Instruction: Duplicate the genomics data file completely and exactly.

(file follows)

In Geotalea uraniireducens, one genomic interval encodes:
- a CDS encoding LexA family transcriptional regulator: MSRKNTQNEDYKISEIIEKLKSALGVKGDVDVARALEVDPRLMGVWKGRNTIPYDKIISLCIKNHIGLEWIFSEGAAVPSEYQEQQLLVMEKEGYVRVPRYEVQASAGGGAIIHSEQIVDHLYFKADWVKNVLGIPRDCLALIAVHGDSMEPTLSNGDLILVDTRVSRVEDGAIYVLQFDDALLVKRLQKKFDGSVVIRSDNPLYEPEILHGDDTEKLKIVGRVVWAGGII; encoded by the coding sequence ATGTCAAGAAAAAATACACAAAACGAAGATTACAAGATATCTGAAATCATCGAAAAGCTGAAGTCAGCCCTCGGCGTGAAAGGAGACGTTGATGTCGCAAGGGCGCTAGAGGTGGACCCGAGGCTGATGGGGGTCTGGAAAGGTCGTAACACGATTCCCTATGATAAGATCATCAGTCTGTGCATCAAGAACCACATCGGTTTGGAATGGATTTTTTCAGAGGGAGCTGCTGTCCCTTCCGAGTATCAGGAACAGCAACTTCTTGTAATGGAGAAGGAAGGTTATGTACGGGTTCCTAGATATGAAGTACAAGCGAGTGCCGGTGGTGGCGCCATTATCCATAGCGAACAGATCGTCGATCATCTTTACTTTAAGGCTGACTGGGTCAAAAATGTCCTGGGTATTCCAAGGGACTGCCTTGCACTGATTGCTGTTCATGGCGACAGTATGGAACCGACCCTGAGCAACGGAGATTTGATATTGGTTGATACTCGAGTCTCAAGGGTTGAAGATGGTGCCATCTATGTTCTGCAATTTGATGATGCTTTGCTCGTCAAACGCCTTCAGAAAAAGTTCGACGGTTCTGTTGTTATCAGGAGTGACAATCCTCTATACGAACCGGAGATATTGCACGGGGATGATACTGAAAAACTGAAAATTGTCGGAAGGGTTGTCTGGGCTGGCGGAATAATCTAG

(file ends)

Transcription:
In Geotalea uraniireducens, one genomic interval encodes:
- a CDS encoding LexA family transcriptional regulator: MSRKNTQNEDYKISEIIEKLKSALGVKGDVDVARALEVDPRLMGVWKGRNTIPYDKIISLCIKNHIGLEWIFSEGAAVPSEYQEQQLLVMEKEGYVRVPRYEVQASAGGGAIIHSEQIVDHLYFKADWVKNVLGIPRDCLALIAVHGDSMEPTLSNGDLILVDTRVSRVEDGAIYVLQFDDALLVKRLQKKFDGSVVIRSDNPLYEPEILHGDDTEKLKIVGRVVWAGGII; encoded by the coding sequence ATGTCAAGAAAAAATACACAAAACGAAGATTACAAGATATCTGAAATCATCGAAAAGCTGAAGTCAGCCCTCGGCGTGAAAGGAGACGTTGATGTCGCAAGGGCGCTAGAGGTGGACCCGAGGCTGATGGGGGTCTGGAAAGGTCGTAACACGATTCCCTATGATAAGATCATCAGTCTGTGCATCAAGAACCACATCGGTTTGGAATGGATTTTTTCAGAGGGAGCTGCTGTCCCTTCCGAGTATCAGGAACAGCAACTTCTTGTAATGGAGAAGGAAGGTTATGTACGGGTTCCTAGATATGAAGTACAAGCGAGTGCCGGTGGTGGCGCCATTATCCATAGCGAACAGATCGTCGATCATCTTTACTTTAAGGCTGACTGGGTCAAAAATGTCCTGGGTATTCCAAGGGACTGCCTTGCACTGATTGCTGTTCATGGCGACAGTATGGAACCGACCCTGAGCAACGGAGATTTGATATTGGTTGATACTCGAGTCTCAAGGGTTGAAGATGGTGCCATCTATGTTCTGCAATTTGATGATGCTTTGCTCGTCAAACGCCTTCAGAAAAAGTTCGACGGTTCTGTTGTTATCAGGAGTGACAATCCTCTATACGAACCGGAGATATTGCACGGGGATGATACTGAAAAACTGAAAATTGTCGGAAGGGTTGTCTGGGCTGGCGGAATAATCTAG